Juggling a profitable business with on-farm biodiversity

Gary Johnson on his property “Tulangi” Boorowa
Gary Johnson on his property “Tulangi” Boorowa

Mid Lachlan Landcare Grazing Group invites you to join them at Gary and Anne Johnson's property "Tulangi" at Boorowa as they examine the benefits of on-farm biodiversity and resilience building while maintaining a profitable business.

See and hear how using grazing management principles and grazing planning can achieve these goals.

Learn more about the Box Gum Grassy Woodland Stewardship Project and how it is gathering information to support landholders and conservation outcomes in critically endangered ecosystems.

Gary and Anne have been on “Tulangi” for the past 14 years and use holistic management principles to run their 1352 ha grazing property.

Their major focus is to maintain a landscape with healthy ground cover which helps “Tulangi” cope with extreme events like dry hot conditions, wet seasons, storms and fire.

Gary and Anne became involved in the Box Gum Grassy Woodland Stewardship Project four years ago and have placed 1074 ha of their property into this project. They have a great interest in understanding and appreciating the benefits of biodiversity on their farm while maintaining a profitable business.

Speakers at the workshop include David Lindenmayer, senior researcher at ANU and expert in on-farm conservation and biodiversity, Geoff Kay, Project Manager for the Environmental Stewardship Project and Gary Johnson, who will provide his own experiences and the positive aspects of being involved in the Stewardship Project.

David Lindenmayer is a Research Professor at the Fenner School of Environment and Society at the Australian National University where he has worked since 1992.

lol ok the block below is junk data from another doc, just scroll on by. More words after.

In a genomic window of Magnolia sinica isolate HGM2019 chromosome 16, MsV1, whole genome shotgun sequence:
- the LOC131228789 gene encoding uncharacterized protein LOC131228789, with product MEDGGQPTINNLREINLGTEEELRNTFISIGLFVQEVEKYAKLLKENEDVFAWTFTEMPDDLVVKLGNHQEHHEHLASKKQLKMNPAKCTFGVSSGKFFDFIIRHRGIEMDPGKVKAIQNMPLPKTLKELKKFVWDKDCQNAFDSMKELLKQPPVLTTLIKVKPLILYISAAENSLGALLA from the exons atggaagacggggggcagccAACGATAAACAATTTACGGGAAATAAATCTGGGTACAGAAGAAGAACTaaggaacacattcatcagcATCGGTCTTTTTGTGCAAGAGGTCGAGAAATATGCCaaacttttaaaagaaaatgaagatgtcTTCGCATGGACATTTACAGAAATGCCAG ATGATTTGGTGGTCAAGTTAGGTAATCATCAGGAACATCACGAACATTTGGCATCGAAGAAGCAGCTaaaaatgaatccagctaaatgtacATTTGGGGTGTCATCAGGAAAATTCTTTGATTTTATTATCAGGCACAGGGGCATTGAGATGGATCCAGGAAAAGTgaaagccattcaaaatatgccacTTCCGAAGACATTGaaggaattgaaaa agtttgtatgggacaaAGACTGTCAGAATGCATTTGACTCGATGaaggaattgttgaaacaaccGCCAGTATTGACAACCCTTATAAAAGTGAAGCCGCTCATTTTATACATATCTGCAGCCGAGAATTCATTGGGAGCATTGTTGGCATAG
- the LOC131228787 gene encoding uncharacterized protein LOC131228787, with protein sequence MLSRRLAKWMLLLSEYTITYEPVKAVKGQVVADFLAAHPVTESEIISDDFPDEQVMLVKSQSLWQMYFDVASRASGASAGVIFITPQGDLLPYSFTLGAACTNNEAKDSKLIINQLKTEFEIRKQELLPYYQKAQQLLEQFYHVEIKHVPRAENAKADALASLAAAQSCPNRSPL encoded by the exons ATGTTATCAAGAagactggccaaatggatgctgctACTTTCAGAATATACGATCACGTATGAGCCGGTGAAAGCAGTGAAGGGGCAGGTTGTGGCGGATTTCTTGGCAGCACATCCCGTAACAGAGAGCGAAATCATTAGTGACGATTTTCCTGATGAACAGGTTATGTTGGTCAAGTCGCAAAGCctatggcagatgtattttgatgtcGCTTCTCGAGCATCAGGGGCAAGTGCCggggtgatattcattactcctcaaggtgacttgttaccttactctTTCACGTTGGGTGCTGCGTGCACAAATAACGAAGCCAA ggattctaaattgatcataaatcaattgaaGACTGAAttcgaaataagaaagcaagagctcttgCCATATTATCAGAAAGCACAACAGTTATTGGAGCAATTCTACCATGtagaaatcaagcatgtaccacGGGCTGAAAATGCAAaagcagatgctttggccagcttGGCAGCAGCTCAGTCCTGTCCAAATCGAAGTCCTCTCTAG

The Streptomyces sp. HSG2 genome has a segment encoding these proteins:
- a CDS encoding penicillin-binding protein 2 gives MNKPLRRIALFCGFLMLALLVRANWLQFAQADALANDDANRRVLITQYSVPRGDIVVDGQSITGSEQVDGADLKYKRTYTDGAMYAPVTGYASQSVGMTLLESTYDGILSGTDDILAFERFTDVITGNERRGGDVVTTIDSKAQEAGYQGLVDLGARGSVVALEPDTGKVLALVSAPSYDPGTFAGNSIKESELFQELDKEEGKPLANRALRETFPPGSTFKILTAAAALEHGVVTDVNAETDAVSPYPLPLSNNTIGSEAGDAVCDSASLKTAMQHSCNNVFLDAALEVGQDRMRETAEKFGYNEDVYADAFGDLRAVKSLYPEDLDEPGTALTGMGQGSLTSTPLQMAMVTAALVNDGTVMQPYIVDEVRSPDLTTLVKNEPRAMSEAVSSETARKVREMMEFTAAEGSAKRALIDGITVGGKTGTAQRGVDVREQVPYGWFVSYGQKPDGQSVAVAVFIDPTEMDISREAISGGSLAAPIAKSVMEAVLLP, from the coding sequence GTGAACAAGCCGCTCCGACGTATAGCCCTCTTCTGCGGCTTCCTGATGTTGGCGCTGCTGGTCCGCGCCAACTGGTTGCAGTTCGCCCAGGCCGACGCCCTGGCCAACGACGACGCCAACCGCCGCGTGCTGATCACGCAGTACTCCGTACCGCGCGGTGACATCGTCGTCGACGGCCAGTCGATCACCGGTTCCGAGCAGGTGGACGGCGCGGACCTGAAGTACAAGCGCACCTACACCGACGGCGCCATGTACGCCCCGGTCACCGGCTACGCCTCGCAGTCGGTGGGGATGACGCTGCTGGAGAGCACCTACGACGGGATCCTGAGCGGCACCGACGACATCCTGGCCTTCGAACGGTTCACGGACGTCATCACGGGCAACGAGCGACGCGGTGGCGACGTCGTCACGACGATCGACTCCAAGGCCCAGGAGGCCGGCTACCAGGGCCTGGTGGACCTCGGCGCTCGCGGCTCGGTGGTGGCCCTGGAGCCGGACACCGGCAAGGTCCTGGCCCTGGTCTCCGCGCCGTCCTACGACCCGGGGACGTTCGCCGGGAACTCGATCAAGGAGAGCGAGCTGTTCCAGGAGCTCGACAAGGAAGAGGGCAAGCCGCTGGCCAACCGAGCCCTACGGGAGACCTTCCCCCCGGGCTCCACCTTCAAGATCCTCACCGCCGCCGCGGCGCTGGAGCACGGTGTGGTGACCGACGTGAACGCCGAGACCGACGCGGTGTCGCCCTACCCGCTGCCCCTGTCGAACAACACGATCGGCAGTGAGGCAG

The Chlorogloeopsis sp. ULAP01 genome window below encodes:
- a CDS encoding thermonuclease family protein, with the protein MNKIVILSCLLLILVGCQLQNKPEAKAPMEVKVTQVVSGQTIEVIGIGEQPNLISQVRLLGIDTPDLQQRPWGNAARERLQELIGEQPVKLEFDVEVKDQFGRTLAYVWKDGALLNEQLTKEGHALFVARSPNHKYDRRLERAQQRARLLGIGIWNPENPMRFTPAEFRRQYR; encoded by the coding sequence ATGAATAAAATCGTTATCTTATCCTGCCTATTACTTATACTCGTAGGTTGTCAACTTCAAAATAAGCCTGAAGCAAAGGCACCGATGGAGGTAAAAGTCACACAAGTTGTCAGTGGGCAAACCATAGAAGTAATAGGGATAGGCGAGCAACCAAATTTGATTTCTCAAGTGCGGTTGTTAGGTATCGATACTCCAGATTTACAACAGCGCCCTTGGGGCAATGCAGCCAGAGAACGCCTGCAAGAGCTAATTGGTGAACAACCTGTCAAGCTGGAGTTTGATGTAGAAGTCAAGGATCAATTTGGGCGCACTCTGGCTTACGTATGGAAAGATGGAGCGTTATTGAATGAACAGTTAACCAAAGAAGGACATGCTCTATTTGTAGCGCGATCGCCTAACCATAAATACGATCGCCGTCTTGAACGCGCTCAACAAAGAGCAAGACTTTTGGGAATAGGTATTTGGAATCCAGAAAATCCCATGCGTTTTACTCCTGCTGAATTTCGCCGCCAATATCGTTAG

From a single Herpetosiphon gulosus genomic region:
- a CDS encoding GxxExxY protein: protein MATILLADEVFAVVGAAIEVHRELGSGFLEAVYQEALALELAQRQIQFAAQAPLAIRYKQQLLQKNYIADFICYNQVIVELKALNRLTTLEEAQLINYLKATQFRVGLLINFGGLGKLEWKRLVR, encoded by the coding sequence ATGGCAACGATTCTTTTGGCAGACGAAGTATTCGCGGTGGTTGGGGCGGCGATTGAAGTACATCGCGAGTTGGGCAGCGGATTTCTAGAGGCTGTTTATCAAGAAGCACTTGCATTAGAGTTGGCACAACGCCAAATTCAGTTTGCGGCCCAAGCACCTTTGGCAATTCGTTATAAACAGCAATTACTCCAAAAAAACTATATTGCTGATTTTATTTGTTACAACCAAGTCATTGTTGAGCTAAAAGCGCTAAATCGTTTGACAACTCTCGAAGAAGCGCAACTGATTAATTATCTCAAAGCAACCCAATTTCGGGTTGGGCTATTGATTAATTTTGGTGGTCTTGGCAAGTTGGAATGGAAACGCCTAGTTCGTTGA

Since 1997 he has been part of a research team studying temperate woodlands of southern New South Wales, has published many books and papers and has been the recipient of national and international awards for his work on on-farm conservation and biodiversity monitoring. David leads the monitoring program for the Box Gum Grassy Woodlands Environmental Project which has over 150 sites across NSW and QLD.

This15 year project is gathering a wealth of ecological data which will support landholders and conservation outcomes in critically endangered ecosystems.

The monitoring also includes an experimental component examining various livestock grazing strategies.

The study will explore the impact different grazing mangement regimes have on biodiversity and soil and pasture condition to provide a more complete picture of the role grazing management plays in the conservation of the Box Gum Grassy Woodlands.

Also attending the field day is Geoff Kay, Project Manager for the Environmental Stewardship Project. Geoff designed and manages the ANU long-term grazing study.

The gathering is set for Wednesday, March 6, 2013 at 12 noon to 5pm.

Please RSVP by Friday March 1.

Everyone is welcome, light refreshments will be provided.

For more information or to RSVP please contact Scott Hickman 0427 450 416 or email oatleigh@westnet.com.au

This story Juggling a profitable business with on-farm biodiversity first appeared on Cowra Guardian.